Wednesday, February 18, 2009

easy come, almost easy go

The web-viewable WELL conference to which I referred two posts back, is already history, for lack of participation, although its existence, combined with my initial choice of topics, stirred up something of a hornets nest.

The existence of the conference was problematic because it was the first of its type, a web-viewable conference not linked from the WELL's homepage and, within very broad limits, entirely the responsibility of the host (me), and more importantly because it was opened without prior notice to the WELL's membership, and appeared to be a special privilege that management had extended to me and me alone.

The topic list was problematic because I chose to address a subject that isn't normally discussed in polite company, and generally only discussed derisively in impolite company - autoeroticism (masturbation) - intending to treat it as a respectable, altogether normal aspect of private human behavior. Not only was that topic (#4) quickly derailed by a very creative lampoon, but I discovered to my chagrin that many of my fellow WELL members weren't comfortable with any such discussion happening in full view of the world at large, on track or not, never mind that there might be far racier material tucked away in other conferences and on members' web pages.

The conference's URL now redirects to the "Lost on The WELL?" page, which seems appropriate, and I find myself hardly caring that it didn't work out.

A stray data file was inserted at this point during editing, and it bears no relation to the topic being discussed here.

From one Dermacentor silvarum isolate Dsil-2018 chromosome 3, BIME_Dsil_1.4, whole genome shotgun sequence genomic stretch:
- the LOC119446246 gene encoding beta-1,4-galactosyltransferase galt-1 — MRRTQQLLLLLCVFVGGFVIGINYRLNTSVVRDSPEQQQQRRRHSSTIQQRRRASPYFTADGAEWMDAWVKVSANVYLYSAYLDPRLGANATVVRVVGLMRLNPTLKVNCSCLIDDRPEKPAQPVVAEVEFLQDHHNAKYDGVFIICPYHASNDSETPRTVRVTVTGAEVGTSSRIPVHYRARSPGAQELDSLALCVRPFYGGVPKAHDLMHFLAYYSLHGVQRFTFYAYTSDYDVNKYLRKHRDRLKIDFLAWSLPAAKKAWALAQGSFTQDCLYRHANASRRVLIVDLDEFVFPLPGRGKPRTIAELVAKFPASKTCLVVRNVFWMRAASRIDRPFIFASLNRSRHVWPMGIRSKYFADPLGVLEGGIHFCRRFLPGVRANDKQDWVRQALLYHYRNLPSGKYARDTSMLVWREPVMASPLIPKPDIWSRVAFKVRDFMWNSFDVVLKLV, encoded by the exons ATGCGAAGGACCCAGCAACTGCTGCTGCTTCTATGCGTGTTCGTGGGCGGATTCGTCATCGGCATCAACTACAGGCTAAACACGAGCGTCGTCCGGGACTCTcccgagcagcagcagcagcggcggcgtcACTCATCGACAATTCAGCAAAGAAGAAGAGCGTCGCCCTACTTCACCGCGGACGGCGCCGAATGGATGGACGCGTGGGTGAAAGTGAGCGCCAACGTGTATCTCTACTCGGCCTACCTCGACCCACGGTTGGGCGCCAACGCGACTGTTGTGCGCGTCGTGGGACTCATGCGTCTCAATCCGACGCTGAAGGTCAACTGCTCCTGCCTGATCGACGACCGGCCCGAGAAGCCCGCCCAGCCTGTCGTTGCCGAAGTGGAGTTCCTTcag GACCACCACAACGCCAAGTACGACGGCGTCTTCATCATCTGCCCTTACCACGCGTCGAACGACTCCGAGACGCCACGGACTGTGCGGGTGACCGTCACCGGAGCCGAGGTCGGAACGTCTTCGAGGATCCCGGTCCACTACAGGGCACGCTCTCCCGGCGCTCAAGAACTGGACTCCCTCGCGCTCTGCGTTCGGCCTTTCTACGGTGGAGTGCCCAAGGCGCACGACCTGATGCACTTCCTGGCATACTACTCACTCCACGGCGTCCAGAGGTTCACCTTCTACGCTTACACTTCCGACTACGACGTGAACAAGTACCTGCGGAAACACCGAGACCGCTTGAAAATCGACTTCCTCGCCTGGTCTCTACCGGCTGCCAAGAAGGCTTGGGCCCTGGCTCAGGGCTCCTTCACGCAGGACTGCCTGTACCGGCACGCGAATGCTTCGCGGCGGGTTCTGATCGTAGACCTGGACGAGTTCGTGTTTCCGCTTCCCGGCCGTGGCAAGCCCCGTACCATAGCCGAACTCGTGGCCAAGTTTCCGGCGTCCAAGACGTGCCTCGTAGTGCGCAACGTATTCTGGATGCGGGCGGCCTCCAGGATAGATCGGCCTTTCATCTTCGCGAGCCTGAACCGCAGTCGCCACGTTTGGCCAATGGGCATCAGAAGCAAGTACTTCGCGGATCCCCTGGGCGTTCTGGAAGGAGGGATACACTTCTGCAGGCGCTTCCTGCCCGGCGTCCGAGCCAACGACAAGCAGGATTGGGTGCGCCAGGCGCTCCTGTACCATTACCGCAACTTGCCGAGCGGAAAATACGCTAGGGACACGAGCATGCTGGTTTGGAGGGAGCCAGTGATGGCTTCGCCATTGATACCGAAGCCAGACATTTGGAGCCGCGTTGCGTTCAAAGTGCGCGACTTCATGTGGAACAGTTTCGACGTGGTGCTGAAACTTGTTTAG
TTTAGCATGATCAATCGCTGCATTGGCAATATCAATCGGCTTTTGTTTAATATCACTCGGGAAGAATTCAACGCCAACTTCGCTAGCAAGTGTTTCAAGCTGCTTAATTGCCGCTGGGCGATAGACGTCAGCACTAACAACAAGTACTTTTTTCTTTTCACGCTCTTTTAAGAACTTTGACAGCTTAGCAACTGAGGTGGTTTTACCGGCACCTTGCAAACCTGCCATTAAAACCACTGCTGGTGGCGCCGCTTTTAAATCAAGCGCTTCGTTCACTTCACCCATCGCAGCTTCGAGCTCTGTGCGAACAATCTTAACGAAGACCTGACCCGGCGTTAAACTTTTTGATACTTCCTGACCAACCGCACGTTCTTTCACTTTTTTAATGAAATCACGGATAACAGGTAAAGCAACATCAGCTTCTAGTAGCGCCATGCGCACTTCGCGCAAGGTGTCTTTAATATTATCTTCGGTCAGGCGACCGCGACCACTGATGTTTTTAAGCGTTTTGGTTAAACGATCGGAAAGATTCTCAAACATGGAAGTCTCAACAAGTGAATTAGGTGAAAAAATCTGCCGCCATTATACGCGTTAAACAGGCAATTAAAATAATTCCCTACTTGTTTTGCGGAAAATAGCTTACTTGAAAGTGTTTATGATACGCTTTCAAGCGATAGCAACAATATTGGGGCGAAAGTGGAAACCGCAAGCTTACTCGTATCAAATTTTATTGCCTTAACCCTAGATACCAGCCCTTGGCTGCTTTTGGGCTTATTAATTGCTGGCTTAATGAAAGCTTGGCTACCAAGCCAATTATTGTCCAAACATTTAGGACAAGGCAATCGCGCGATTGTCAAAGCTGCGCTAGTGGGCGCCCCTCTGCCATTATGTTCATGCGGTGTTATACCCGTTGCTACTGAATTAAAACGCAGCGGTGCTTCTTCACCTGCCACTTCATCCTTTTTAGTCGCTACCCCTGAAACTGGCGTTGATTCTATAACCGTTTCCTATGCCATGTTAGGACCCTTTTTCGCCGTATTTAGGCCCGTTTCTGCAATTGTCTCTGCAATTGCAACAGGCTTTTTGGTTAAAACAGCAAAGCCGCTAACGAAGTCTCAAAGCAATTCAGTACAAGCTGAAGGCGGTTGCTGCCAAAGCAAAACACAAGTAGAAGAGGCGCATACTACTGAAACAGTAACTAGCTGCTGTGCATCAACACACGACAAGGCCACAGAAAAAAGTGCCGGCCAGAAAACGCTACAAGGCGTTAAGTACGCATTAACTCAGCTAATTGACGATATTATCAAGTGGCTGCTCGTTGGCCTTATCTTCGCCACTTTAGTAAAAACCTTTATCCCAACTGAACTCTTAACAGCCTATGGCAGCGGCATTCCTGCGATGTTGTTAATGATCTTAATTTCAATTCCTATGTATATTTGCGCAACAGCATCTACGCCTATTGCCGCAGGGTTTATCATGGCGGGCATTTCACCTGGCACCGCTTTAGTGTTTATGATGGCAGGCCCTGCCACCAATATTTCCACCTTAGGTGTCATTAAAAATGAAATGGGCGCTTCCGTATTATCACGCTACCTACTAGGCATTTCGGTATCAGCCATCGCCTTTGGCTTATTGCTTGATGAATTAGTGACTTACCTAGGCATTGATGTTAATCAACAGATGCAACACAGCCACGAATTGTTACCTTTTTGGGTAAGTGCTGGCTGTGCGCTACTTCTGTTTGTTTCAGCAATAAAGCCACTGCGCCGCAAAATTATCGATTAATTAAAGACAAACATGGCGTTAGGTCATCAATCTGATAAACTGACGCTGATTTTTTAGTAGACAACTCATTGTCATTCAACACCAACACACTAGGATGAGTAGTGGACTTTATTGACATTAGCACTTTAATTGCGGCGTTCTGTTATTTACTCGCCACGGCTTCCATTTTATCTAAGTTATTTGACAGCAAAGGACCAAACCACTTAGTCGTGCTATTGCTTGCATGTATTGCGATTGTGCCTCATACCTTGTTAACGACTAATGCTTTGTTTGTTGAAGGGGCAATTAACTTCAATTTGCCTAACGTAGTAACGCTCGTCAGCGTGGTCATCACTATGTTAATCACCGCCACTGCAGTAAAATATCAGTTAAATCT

Saturday, February 14, 2009

Intel invests in America

Understand that I'm not particularly a fan of Intel, so it's quite an occasion when I'm moved to congratulate them for anything. True, I pay attention to what's coming from them, and anticipate using faster machines in the future, made possible by their advances, but I'm a Mac guy, and I don't run Windows on my own machine, so I'd be just as happy if the processor within it came from someone else, so long as the performance/price was comparable.

What's moving me to take off my hat to them is their decision to invest $7 billion to upgrade facilities located in the United States. Sure, there are probably sound business reasons for doing so, but they might just as easily have chosen to move remaining domestic production outside the country, for a different set of sound business reasons. They didn't, and for this they deserve our thanks and a hearty slap on the back.

Actually, I have to say that Intel's been doing a lot of things right lately, although it rankles just a bit to admit it.